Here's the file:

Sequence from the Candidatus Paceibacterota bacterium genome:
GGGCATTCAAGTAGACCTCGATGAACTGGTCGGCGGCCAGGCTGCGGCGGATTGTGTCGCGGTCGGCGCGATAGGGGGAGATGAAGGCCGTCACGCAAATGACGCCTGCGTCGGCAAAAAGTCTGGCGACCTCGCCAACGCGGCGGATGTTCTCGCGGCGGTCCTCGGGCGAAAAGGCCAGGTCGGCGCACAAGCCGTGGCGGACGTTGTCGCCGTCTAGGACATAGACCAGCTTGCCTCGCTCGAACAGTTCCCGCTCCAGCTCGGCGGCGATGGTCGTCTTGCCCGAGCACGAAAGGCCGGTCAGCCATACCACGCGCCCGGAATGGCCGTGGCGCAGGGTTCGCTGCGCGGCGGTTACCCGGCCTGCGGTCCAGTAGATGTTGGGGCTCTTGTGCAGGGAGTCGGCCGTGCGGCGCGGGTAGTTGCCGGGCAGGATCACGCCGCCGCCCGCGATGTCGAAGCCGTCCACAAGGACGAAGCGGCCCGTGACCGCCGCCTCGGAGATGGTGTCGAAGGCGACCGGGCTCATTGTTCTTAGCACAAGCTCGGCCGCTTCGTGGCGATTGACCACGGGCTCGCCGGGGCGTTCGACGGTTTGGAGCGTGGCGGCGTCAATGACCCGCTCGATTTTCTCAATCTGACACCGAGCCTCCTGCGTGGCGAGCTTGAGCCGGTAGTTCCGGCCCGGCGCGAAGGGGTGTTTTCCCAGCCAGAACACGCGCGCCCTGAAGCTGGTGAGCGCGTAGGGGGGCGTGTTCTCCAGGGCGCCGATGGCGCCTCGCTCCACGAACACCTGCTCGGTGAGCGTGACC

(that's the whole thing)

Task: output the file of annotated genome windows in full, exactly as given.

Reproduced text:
Sequence from the Candidatus Paceibacterota bacterium genome:
GGGCATTCAAGTAGACCTCGATGAACTGGTCGGCGGCCAGGCTGCGGCGGATTGTGTCGCGGTCGGCGCGATAGGGGGAGATGAAGGCCGTCACGCAAATGACGCCTGCGTCGGCAAAAAGTCTGGCGACCTCGCCAACGCGGCGGATGTTCTCGCGGCGGTCCTCGGGCGAAAAGGCCAGGTCGGCGCACAAGCCGTGGCGGACGTTGTCGCCGTCTAGGACATAGACCAGCTTGCCTCGCTCGAACAGTTCCCGCTCCAGCTCGGCGGCGATGGTCGTCTTGCCCGAGCACGAAAGGCCGGTCAGCCATACCACGCGCCCGGAATGGCCGTGGCGCAGGGTTCGCTGCGCGGCGGTTACCCGGCCTGCGGTCCAGTAGATGTTGGGGCTCTTGTGCAGGGAGTCGGCCGTGCGGCGCGGGTAGTTGCCGGGCAGGATCACGCCGCCGCCCGCGATGTCGAAGCCGTCCACAAGGACGAAGCGGCCCGTGACCGCCGCCTCGGAGATGGTGTCGAAGGCGACCGGGCTCATTGTTCTTAGCACAAGCTCGGCCGCTTCGTGGCGATTGACCACGGGCTCGCCGGGGCGTTCGACGGTTTGGAGCGTGGCGGCGTCAATGACCCGCTCGATTTTCTCAATCTGACACCGAGCCTCCTGCGTGGCGAGCTTGAGCCGGTAGTTCCGGCCCGGCGCGAAGGGGTGTTTTCCCAGCCAGAACACGCGCGCCCTGAAGCTGGTGAGCGCGTAGGGGGGCGTGTTCTCCAGGGCGCCGATGGCGCCTCGCTCCACGAACACCTGCTCGGTGAGCGTGACC